Since African marriages are based on children, infertility could lead to separation, polygamy and finally divorce. Most traditional cultures place high social values on fertility [10] particularly as a demonstration of the consummation of the marriage.

Children are deemed important in African communities due to the fact that they are the ones who carry on family names as well as keep the lineage running. They also inherit family properties and are expected to procreate to replace departed members” [11]. In the context of religion, children are seen as divine gift from God and inability to conceive may be seen as resulting from a sin or being unworthy of God’s gift [11].

In some communities in southern Nigeria, pregnancy and childbirth are prerequisites for entry into the stage of mature womanhood and childless women are insulted as “men” by their husbands and in-laws [12]. Men who failed to have children are not considered as a real man and are often insulted as “woman” [13] [14].

The Ghanaian way of life and the how children are valued, makes it difficult for one to cope with infertility. Over the years, the cause of infertility has been attributed to both the spiritual sources and physical sickness [15]. Infertility has also been attributed to witchcraft and this is backed by claims of traditional priests that one can be fertile again if certain rites are performed to appease the gods [15]. There are several other spiritual beliefs such as disobedience to God that is attributed to infertility. It is therefore believed that prayers and repentance can be the remedy [15].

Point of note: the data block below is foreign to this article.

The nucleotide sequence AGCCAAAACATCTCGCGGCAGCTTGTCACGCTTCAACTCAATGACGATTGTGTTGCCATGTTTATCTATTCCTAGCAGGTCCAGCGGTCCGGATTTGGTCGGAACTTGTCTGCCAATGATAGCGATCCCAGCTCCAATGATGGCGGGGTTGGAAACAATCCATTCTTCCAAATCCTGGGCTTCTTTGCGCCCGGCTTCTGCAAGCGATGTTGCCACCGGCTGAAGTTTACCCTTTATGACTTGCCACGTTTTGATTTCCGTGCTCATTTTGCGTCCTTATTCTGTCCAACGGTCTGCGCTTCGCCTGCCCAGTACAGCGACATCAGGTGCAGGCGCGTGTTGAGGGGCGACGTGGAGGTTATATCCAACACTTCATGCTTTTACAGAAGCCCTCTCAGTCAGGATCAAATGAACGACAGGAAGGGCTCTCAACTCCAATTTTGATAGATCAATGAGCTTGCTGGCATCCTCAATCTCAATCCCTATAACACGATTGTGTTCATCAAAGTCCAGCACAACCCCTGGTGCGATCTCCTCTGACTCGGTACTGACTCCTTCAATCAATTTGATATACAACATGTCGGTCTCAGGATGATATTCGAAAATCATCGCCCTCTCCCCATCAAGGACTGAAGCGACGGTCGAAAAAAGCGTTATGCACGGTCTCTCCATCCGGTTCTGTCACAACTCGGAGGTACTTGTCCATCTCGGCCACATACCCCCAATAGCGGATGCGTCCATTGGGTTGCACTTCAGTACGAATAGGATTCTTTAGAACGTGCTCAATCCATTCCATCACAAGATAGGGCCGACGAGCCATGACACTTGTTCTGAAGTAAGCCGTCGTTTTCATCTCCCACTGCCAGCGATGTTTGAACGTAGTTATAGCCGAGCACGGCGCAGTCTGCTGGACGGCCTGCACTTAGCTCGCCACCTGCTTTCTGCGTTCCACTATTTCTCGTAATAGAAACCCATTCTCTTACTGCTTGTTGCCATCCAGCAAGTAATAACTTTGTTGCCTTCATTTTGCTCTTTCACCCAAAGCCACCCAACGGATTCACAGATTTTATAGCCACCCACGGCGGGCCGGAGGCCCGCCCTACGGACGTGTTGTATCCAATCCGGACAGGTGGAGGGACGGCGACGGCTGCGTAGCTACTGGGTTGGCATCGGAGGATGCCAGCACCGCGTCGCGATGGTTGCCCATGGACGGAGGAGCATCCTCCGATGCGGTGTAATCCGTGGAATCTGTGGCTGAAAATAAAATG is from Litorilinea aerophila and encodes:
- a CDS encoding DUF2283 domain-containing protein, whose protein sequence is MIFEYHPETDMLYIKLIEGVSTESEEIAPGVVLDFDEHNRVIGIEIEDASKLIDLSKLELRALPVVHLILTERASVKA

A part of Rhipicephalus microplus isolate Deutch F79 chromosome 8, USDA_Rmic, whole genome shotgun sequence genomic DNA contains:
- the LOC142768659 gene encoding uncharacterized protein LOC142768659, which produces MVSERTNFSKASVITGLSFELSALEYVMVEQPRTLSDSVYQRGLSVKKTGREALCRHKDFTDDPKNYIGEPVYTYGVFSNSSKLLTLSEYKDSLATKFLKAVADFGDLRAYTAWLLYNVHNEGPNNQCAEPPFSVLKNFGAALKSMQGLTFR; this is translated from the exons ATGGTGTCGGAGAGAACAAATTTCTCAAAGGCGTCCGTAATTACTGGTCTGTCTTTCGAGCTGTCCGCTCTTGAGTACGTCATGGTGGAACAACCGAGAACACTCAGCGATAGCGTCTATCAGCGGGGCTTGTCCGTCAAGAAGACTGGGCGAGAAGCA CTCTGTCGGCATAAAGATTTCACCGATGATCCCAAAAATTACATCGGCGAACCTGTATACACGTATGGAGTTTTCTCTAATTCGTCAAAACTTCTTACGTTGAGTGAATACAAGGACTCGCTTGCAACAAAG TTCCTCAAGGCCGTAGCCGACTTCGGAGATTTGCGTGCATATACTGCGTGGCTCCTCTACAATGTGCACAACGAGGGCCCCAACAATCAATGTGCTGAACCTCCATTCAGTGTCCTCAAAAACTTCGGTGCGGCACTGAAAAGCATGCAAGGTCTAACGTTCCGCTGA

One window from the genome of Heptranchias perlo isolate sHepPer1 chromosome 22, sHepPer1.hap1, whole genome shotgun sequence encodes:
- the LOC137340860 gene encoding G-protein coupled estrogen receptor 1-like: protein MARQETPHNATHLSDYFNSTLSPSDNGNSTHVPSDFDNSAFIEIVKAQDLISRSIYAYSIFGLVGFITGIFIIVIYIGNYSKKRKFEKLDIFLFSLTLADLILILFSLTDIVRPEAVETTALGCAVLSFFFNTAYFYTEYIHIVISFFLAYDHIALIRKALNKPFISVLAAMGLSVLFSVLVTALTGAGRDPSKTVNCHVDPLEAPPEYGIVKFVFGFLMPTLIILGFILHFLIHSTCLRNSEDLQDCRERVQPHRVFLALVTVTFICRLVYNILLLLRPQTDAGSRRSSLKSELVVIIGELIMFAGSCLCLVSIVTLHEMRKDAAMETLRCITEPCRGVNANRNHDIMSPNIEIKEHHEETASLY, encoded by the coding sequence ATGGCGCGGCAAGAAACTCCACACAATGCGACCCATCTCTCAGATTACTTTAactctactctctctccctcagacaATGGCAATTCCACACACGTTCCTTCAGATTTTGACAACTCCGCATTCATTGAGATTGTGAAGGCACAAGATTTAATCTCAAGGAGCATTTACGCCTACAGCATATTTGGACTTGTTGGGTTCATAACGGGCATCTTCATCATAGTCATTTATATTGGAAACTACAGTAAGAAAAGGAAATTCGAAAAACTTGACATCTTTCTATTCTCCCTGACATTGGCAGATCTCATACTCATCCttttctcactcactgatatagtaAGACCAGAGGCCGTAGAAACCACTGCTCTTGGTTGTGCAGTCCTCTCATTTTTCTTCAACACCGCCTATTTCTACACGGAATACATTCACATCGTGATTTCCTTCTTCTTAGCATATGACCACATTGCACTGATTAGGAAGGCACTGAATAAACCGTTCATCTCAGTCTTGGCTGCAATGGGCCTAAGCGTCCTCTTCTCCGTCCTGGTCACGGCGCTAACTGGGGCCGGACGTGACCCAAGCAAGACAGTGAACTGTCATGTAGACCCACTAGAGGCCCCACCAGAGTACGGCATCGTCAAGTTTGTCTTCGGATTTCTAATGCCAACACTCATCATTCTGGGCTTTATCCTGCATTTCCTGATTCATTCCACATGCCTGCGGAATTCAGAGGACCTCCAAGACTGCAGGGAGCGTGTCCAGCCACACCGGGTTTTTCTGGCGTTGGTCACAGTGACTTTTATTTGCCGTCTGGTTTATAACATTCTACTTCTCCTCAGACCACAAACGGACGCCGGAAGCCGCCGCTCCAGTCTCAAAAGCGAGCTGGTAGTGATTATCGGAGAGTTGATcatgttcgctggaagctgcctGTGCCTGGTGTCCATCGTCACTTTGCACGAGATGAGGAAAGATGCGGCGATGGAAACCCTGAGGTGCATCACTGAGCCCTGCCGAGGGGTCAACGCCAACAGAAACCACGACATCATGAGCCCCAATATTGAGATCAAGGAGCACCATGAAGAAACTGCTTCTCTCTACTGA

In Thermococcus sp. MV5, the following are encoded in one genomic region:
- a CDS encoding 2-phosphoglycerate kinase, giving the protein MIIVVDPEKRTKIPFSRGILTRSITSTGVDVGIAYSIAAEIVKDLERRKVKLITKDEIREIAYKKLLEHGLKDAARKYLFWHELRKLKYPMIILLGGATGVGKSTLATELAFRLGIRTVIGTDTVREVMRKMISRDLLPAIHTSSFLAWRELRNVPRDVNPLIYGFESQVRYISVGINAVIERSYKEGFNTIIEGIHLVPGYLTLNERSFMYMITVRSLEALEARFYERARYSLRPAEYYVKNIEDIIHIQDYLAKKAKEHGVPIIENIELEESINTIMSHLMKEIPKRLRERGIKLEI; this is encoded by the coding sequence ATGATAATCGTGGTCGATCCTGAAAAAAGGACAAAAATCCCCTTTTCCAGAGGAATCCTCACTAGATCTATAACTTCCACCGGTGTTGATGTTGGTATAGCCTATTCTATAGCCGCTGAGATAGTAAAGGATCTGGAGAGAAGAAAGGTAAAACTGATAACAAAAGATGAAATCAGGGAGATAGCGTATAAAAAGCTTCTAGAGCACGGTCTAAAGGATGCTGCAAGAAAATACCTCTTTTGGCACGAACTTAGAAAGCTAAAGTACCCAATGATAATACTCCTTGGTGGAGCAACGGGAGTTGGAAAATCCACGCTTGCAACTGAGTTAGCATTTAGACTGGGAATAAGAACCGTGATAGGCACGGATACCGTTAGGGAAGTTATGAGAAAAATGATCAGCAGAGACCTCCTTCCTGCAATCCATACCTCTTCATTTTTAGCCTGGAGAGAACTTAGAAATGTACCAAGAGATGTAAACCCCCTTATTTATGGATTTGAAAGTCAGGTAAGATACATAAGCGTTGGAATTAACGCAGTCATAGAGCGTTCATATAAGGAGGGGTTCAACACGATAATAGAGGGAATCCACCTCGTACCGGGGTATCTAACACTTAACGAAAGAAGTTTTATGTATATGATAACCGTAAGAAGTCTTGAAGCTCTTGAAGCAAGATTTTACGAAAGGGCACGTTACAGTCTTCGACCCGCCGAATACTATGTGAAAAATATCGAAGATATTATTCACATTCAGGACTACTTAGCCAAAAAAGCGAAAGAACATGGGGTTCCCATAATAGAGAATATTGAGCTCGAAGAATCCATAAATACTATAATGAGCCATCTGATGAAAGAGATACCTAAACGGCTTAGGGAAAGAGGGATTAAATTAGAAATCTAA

Consulting a traditional birth attendant has also been linked to the likelihood that one may attribute spiritual causes to infertility as they are usually asked to pray in order to conceive [15].

In Ghana, couples who are infertile are stigmatized socially and are not allowed to play leading roles in the society. They are not allowed to be members of the ancestral world and are perceived to be ripped of the probability to live again. Infertility also has the potential of encouraging both genders to engage in sexual activities with several partners to attest to the fact that they are fertile [16]. Greater amount of value is attached to having children and therefore particular cultural norms have been created to direct how society treats childless women [17].

This study sought to determine the psychosocial effects of infertility among couples attending St. Michael’s hospital at Jachie-Pramso in Ashanti Region of Ghana.

Main text

Methods

The study was carried out at St. Michael’s hospital at Jachie-Pramso in the Ashanti Region of Ghana. The St. Michael’s Hospital, serves as the main referral point for health facilities within Bosomtwe District of Ashanti Region. The district has a population of 104, 471 (projected from 2010 census with a growth rate of 3.40%). The St. Michael’s Hospital, serves as the main referral point for health facilities within Bosomtwe District of Ashanti Region. The district has a population of 104, 471 (projected from 2010 census with a growth rate of 3.40%). The District Health Administration is made up of Kuntanase, Pramso, Amakom and Jachie Sub-districts. All health issues including fertility are referred to this hospital for treatment.